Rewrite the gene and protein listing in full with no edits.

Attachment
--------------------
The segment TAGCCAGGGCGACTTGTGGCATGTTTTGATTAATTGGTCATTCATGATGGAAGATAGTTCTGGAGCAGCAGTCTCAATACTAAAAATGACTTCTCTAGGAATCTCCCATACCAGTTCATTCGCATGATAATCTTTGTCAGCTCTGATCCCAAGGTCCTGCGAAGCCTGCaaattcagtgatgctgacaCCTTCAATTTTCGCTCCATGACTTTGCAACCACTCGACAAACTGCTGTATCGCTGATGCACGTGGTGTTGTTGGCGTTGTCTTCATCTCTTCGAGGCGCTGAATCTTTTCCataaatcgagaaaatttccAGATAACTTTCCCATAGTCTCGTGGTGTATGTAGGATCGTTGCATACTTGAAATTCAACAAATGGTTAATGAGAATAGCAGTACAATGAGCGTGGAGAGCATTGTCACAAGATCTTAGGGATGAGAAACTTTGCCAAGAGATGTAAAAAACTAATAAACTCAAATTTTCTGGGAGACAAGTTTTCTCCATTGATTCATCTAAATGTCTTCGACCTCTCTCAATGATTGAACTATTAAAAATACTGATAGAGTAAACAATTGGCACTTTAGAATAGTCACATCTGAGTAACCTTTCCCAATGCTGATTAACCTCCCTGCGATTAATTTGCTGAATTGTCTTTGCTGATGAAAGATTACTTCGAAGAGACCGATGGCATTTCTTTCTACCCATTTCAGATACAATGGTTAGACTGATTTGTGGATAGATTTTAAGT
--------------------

The segment TAGCCAGGGCGACTTGTGGCATGTTTTGATTAATTGGTCATTCATGATGGAAGATAGTTCTGGAGCAGCAGTCTCAATACTAAAAATGACTTCTCTAGGAATCTCCCATACCAGTTCATTCGCATGATAATCTTTGTCAGCTCTGATCCCAAGGTCCTGCGAAGCCTGCaaattcagtgatgctgacaCCTTCAATTTTCGCTCCATGACTTTGCAACCACTCGACAAACTGCTGTATCGCTGATGCACGTGGTGTTGTTGGCGTTGTCTTCATCTCTTCGAGGCGCTGAATCTTTTCCataaatcgagaaaatttccAGATAACTTTCCCATAGTCTCGTGGTGTATGTAGGATCGTTGCATACTTGAAATTCAACAAATGGTTAATGAGAATAGCAGTACAATGAGCGTGGAGAGCATTGTCACAAGATCTTAGGGATGAGAAACTTTGCCAAGAGATGTAAAAAACTAATAAACTCAAATTTTCTGGGAGACAAGTTTTCTCCATTGATTCATCTAAATGTCTTCGACCTCTCTCAATGATTGAACTATTAAAAATACTGATAGAGTAAACAATTGGCACTTTAGAATAGTCACATCTGAGTAACCTTTCCCAATGCTGATTAACCTCCCTGCGATTAATTTGCTGAATTGTCTTTGCTGATGAAAGATTACTTCGAAGAGACCGATGGCATTTCTTTCTACCCATTTCAGATACAATGGTTAGACTGATTTGTGGATAGATTTTAAGT